The Last Hunter is unmistakably crude, but the Margheriti's grasp of action sequences actually rivals that of some the big-budget American releases of the era. The action isn't non-sequential either - it actually furthers the plot in most cases. Around the middle point Morris and his motley crew take refuge in a cave outpost run by an old fashion Major played by Argento alumni John Steiner. Steiner's crew is full of wartime stereotypes, and it's hard to distinguish one from another, but each manages to feel real enough to accept, and sometimes even root for. This second act offers Margheriti and screenwriter Dardano Sachetti a chance to relax on the action and deal with some of the social and psychological issues facing soldiers during a lost war, and adds some actual weight to Morris' quest to destroy the radio tower, as some of Steiner's men are listening to the propaganda station. Whether such stations were actually a problem during the war is inconsequential.

Last Hunter
Of course everything is oversimplified to a degree, and the allegories are heavy handed as all hell, but when you go into a film expecting little the stuff you come away with can much more rewarding. The Last Hunter isn't what any realistic critic would call a classy film, but there's enough action (including some breathtaking helicopter stunts), wacky, sideways camera angles, and actual plot here to keep most of us interested for the entire ninety-two minute runtime. My best advice is to watch it back to back with Cannibal Apocalypse, as it could be seen as a thematic prequel.


I wished for an American DVD company like Anchor Bay or Blue Underground to get their hands on this movie when I reviewed the grimy Vipco UK release, and my prayers were answered by still relatively new company Dark Sky. I was planning an all out comparison review, but it proved unnecessary when I pulled my first comparison cap. There's zero contest between the transfers.

Last Hunter
Last Hunter
The Vipco release wasn't just non-anamorphic, but it was incorrectly framed at about 1.85:1, rather than 2.35:1. This release is both correctly framed and anamorphically enhanced (the only such version in the entire world). Artefacts and film grain are present, but not nearly as intrusive as the Vipco release. Details are pretty sharp for an older flick, but not at the risk of edge enhancement.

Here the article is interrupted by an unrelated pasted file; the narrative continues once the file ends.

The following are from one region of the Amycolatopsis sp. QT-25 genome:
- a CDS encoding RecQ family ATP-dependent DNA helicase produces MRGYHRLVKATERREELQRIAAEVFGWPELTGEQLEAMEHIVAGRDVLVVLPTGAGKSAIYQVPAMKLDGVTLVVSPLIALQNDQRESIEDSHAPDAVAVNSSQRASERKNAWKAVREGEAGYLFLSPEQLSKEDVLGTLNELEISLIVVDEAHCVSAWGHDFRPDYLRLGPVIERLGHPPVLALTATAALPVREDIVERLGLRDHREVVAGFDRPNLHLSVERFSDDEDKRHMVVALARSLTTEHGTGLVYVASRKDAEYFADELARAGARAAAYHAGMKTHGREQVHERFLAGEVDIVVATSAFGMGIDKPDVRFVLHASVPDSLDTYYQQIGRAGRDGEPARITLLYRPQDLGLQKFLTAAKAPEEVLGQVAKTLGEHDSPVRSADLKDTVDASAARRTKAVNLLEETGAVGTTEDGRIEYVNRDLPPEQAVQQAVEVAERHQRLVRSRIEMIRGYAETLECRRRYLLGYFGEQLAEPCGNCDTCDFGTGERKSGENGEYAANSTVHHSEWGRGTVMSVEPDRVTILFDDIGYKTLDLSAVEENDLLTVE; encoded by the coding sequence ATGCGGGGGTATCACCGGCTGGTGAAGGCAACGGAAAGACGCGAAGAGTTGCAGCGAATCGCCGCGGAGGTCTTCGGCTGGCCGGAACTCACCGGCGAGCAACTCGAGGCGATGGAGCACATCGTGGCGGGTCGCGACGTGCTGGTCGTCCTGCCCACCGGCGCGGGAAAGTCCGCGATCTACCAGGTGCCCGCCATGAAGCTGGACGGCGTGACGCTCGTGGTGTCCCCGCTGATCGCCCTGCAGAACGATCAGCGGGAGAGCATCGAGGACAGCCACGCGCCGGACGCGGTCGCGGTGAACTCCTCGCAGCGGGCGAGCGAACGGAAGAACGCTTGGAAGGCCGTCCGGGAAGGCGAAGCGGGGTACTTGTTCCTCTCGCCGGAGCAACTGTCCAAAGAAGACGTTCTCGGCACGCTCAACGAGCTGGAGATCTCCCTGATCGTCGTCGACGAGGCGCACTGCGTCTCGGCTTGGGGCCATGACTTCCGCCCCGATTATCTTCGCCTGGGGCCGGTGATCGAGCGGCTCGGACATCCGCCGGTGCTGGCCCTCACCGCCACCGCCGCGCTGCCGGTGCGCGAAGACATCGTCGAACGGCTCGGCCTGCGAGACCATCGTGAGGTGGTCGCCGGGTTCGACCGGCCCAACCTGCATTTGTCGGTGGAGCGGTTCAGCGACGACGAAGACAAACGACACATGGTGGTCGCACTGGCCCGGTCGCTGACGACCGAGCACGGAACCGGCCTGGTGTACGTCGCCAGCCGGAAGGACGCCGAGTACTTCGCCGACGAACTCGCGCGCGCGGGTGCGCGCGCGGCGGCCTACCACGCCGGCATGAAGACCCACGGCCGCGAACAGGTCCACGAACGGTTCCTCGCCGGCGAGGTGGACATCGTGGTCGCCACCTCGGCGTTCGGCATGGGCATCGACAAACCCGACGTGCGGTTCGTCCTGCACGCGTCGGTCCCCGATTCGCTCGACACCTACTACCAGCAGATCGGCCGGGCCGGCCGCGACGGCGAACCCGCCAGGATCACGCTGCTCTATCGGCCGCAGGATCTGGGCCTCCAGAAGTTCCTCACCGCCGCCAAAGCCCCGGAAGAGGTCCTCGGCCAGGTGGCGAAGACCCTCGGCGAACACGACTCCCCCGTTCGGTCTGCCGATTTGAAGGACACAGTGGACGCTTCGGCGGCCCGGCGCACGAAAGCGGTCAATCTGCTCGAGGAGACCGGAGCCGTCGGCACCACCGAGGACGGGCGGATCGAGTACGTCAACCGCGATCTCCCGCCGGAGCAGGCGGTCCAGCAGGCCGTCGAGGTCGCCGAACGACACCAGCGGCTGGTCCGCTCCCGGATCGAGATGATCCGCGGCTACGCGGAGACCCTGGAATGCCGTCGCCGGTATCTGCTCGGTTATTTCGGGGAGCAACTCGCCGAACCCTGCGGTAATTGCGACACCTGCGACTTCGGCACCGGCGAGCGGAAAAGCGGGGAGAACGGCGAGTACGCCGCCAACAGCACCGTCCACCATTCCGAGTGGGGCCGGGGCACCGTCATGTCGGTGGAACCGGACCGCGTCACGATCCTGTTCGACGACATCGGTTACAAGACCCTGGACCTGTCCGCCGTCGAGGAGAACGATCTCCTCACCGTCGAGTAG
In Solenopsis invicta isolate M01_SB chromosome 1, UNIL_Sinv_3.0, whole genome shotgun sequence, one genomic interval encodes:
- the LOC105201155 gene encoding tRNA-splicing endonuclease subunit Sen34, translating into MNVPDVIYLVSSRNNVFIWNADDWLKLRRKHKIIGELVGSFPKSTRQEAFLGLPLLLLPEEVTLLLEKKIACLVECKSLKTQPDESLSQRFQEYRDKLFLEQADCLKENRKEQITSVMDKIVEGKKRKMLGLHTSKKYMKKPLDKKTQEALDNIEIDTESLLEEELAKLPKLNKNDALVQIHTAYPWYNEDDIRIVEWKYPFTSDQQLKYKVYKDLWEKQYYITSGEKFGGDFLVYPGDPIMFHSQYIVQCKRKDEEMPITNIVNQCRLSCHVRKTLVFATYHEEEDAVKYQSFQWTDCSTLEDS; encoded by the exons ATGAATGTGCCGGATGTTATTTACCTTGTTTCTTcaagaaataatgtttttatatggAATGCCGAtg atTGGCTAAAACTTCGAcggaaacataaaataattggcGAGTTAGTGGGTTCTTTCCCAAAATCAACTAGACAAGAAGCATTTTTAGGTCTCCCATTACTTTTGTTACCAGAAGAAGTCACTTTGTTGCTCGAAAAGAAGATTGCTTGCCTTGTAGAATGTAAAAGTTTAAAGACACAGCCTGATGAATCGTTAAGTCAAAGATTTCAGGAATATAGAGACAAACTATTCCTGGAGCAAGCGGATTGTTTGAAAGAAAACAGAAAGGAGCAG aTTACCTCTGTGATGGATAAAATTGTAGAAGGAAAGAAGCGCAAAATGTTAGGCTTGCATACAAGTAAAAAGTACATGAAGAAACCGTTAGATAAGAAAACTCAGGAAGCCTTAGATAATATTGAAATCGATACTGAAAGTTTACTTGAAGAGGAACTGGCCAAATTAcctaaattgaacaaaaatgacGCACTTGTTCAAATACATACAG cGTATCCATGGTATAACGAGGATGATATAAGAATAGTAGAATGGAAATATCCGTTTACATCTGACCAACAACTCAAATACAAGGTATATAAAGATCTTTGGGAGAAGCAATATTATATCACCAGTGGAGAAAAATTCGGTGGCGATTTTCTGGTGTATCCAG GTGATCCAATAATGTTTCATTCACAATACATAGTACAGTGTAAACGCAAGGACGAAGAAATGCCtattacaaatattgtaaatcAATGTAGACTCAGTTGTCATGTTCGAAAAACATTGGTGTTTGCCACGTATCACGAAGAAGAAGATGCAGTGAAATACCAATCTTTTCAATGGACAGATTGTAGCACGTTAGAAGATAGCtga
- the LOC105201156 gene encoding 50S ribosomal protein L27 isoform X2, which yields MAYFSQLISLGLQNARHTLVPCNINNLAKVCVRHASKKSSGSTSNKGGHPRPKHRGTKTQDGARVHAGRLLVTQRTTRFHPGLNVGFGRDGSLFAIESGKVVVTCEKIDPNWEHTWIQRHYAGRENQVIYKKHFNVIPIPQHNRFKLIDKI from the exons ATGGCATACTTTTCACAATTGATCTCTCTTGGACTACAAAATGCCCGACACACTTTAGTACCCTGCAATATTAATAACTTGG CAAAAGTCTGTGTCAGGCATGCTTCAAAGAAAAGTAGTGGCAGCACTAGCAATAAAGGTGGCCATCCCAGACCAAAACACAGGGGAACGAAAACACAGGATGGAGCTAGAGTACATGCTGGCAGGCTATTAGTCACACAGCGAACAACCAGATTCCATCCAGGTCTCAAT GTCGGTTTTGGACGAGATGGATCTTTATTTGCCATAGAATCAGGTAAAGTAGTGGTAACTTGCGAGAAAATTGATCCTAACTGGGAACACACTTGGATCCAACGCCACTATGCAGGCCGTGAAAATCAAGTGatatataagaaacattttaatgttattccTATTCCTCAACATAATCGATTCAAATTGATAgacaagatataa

My problem with the transfer, even when compared to the trashy Vipco release, is its dullness. The contrast levels aren't high enough—blacks are often too light and highlights too dark. The jungle landscapes should be lush and green, but they're more washed-washed out and brown. This isn't a huge deal, and I still recommend the disc heavily for Italian action fans, but it could've been amazing.

Last Hunter


If the video quality is no contest, then the audio comparison isn't even part of the same competition. The Vipco release was awful, like a broken record. This release is clear and relatively clean. The audio hasn't been remixed into an aggressive 5.1 attack, but that probably isn't necessary, and when the bombs go off there's plenty of kick for a Mono track. The Mono itself is a little flat, but not garbled, and distortion is minimal.


Besides a few trailers and text bios, no previous The Last Hunter release has had any extras. This disc isn't exactly overflowing with special features, but it's still more than you're likely to find anywhere else. The extras come down to a brief but interesting featurette hosted by Margheriti's son Edourado. Eddy, as I've decided to call him, lets us in on his father's legacy, takes us on a tour of his favourite locations, and covers bits of several movies made throughout the maestro's career.

The featurette walks hand in hand with a trailer, some stills, which include some super poster art, and a few other Dark Sky release trailers.

Last Hunter


The top of the DVD box reads 'The Antonio Margheriti Collection'. Collection being the key word for this Italian grindhouse fan. Today we have too few of the man's films available on DVD, and the more is the merrier. The Last Hunter is actually a pretty good place to start for those unfamiliar with the man's filmography, though these folks should keep in mind that Margheriti, like Fulci, was capable of dealing with many genres and styles, and that this isn't the top and bottom of his career